Friday 2 October: Duck Soup Dan Quinn (voice, melodeon), Ian Kearey (bass guitar, 12-string dobro, mandolin, tipple) and Adam Bushell (marimba, mandolin, triangle, saw., phonofiddle)

Duck Soup – English folk music , with a dash of the music-hall, a dollop of groove and a soupcon of surreality.

From Sussex singers to French Canadian melodeon players, from obscure 78s to R. Crumb’s Cheap Suit Serenaders, from here to eternity, Duck Soup bring together a multitude of influences to make classic English music.

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Duck Soup is a happy accident. Way back in 2005, Dan Quinn (Gas Mark 5, Flowers & Frolics) started thinking about recording a solo album, and thought it would be fun to get Ian Kearey (Shirley Collins, Oysterband) and Adam Bushell (Stocai, Tacet Ensemble) to join him on a couple of numbers. He was right! So much so that we recorded the whole album as a trio, and haven’t stopped since.
Our sound is based around Dan’s melodeon and vocals, which keep us firmly rooted in English tradition even when we’re playing tunes from Canada, Barbados or beyond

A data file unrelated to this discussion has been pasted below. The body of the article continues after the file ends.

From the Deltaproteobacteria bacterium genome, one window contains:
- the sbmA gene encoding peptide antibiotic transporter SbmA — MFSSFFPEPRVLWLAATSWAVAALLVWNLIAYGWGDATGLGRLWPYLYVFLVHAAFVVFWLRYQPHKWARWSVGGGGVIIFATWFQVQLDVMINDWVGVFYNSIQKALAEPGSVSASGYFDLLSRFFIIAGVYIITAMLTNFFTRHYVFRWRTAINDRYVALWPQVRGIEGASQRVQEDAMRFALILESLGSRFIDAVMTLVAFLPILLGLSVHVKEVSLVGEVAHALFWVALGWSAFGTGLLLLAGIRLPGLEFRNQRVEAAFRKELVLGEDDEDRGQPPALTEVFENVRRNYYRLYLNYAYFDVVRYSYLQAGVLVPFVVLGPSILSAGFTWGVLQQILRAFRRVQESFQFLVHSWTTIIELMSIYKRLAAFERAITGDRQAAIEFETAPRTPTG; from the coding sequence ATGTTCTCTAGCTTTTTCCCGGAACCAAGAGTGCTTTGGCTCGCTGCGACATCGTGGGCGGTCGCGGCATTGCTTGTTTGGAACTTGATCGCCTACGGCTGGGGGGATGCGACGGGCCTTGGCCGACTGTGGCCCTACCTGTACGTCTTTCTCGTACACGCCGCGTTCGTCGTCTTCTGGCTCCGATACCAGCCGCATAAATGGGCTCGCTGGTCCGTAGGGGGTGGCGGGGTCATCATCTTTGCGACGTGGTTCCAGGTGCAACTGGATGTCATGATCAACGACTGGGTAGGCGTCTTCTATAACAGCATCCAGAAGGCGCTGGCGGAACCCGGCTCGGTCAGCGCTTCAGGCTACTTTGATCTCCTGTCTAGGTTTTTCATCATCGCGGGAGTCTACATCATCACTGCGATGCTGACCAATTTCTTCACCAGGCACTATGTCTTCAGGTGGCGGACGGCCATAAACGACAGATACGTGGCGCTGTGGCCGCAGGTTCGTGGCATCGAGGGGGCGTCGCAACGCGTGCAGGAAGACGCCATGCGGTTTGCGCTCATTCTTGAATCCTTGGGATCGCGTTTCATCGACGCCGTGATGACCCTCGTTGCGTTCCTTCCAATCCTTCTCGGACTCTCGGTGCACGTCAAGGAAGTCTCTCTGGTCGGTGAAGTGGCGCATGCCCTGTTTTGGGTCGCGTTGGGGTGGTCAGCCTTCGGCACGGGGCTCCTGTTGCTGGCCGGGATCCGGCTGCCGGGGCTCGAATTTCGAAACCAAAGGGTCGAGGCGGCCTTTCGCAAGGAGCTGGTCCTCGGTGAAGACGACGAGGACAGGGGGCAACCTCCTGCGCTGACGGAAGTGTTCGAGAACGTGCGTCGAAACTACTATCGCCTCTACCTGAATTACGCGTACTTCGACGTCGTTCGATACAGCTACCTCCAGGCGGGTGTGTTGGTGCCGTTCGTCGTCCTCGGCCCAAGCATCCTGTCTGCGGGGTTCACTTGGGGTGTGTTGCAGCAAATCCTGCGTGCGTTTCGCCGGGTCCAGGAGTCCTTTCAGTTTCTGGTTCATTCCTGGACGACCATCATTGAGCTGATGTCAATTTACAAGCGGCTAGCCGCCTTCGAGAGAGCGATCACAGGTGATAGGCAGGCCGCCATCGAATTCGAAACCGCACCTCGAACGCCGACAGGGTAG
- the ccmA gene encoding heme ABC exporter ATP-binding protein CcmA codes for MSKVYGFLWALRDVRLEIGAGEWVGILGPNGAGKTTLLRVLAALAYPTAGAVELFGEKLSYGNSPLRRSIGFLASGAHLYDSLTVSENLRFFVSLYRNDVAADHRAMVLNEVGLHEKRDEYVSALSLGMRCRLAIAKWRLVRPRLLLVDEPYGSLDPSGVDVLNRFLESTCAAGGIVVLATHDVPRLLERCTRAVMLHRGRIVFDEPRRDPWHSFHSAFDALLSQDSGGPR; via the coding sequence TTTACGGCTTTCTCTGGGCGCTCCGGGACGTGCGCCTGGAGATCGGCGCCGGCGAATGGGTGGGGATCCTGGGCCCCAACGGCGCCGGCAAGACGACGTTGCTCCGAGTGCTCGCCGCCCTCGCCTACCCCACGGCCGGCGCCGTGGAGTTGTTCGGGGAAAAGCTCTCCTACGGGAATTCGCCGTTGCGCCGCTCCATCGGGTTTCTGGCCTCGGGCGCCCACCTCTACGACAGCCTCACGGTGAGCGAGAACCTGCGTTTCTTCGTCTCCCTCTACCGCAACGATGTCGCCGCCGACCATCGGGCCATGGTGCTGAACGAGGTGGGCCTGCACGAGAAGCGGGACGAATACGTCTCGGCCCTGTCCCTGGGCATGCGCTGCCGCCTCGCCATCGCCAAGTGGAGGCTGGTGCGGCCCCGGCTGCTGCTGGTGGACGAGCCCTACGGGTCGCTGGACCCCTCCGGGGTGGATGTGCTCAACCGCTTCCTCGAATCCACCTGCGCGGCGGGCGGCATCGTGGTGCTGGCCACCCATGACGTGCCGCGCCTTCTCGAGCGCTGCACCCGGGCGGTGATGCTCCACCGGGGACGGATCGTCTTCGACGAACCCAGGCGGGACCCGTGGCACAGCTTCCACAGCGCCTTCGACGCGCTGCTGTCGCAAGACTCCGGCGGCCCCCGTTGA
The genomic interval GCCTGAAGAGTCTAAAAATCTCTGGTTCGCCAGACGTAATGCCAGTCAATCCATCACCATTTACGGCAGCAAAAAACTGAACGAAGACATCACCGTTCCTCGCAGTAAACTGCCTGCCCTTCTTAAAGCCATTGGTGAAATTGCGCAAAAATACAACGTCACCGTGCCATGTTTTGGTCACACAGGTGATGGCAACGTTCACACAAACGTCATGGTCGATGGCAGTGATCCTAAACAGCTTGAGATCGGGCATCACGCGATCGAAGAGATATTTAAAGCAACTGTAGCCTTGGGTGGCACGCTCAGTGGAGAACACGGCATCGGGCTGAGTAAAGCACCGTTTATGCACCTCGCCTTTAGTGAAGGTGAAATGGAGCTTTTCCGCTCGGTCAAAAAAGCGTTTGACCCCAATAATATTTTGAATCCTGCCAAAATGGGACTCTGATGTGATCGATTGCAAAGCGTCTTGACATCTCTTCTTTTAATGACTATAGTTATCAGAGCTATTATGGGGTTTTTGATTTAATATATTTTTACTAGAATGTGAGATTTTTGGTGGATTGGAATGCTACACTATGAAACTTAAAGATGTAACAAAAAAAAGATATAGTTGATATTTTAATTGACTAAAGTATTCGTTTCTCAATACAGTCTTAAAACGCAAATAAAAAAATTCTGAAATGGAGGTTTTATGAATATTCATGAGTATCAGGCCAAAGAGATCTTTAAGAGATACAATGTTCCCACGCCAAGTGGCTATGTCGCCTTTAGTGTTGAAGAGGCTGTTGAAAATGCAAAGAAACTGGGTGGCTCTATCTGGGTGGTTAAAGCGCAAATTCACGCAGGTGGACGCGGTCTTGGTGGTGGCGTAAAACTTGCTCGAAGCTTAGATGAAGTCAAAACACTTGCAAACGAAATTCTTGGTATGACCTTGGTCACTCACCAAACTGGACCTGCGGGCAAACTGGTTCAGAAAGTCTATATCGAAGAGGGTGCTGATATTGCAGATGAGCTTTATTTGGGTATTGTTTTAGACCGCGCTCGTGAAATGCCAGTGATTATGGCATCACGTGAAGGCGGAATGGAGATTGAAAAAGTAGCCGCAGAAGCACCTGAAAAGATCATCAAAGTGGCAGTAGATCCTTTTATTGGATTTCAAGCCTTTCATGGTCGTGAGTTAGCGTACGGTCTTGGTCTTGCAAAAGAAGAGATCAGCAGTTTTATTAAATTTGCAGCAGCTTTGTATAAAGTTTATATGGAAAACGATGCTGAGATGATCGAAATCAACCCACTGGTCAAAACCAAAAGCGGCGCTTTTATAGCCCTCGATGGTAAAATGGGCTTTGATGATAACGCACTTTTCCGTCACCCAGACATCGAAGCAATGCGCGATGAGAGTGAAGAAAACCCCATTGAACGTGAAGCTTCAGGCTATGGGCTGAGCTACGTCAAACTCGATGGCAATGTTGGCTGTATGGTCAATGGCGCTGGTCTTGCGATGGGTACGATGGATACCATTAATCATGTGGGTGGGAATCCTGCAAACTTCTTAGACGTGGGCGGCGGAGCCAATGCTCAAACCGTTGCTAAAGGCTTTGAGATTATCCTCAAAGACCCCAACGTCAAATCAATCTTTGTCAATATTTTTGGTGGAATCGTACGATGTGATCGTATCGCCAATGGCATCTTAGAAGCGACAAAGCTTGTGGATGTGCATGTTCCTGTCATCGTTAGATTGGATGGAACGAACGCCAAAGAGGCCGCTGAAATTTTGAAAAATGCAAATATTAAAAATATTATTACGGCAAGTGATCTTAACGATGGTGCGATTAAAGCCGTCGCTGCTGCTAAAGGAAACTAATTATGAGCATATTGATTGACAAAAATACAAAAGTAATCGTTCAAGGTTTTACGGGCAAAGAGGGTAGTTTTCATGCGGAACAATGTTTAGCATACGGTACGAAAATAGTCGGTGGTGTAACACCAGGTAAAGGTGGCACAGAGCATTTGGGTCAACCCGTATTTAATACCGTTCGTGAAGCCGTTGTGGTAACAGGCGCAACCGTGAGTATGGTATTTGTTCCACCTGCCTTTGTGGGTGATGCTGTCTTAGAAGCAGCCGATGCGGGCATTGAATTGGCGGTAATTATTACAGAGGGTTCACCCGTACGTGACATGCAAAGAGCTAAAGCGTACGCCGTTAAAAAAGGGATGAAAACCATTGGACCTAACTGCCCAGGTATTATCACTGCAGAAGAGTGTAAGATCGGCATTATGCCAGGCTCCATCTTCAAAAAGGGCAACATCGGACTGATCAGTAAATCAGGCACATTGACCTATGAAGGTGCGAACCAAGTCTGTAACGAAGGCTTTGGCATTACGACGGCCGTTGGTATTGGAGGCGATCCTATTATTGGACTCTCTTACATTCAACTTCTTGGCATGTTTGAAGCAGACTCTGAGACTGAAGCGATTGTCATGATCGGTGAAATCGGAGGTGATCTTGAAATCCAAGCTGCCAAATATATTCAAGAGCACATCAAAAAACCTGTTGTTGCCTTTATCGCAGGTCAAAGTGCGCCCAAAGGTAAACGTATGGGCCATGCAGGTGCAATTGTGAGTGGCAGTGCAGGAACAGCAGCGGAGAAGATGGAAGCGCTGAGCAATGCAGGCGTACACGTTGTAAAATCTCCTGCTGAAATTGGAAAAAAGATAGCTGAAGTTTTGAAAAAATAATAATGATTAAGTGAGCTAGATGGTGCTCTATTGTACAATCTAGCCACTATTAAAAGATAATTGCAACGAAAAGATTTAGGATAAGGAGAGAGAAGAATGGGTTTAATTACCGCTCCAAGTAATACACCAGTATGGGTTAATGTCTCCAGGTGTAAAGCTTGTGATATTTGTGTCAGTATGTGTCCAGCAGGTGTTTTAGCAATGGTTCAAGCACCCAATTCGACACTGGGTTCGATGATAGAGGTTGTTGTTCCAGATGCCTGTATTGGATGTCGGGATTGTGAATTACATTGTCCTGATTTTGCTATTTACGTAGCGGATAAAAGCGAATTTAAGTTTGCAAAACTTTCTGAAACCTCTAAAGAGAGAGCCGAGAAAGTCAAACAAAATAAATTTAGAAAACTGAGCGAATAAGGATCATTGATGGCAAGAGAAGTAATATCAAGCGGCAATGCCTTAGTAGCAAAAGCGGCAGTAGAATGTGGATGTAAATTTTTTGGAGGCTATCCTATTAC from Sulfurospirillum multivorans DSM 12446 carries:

Whatever he plays, Ian provides solid groove. He’s a man that can find the rock’n’roll heart of any traditional ballad, and vice versa.
Adam’s array of instruments might not immediately make you think of folk music, but the way he plays them will – from polka-ing with a marimba to ballad-ing with a phonofiddle.
It all ends up as a glorious cross between an English tune session in your favourite pub and a collision in an instrument shop.
We’ve released two albums over the years (Duck Soup in 2005 and Open On Sundays in 2010), both of which have been very well received (4/5 stars in the Guardian for Open On Sundays!) and have played to audiences around the South East – including performances at Sidmouth, Towersey, Lewes and Crawley Folk Festivals, the East Anglian Traditional Music Day and the Copper Family’s famous House Concerts!
Oh, and just in case you’re wondering, we’re not named after Duck Soup the Marx Brothers film from 1933 – we’re named after Duck Soup the Laurel & Hardy film from 1927. Both films were directed by Leo McCarey, and we’re just sorry he’s not here to direct our videos.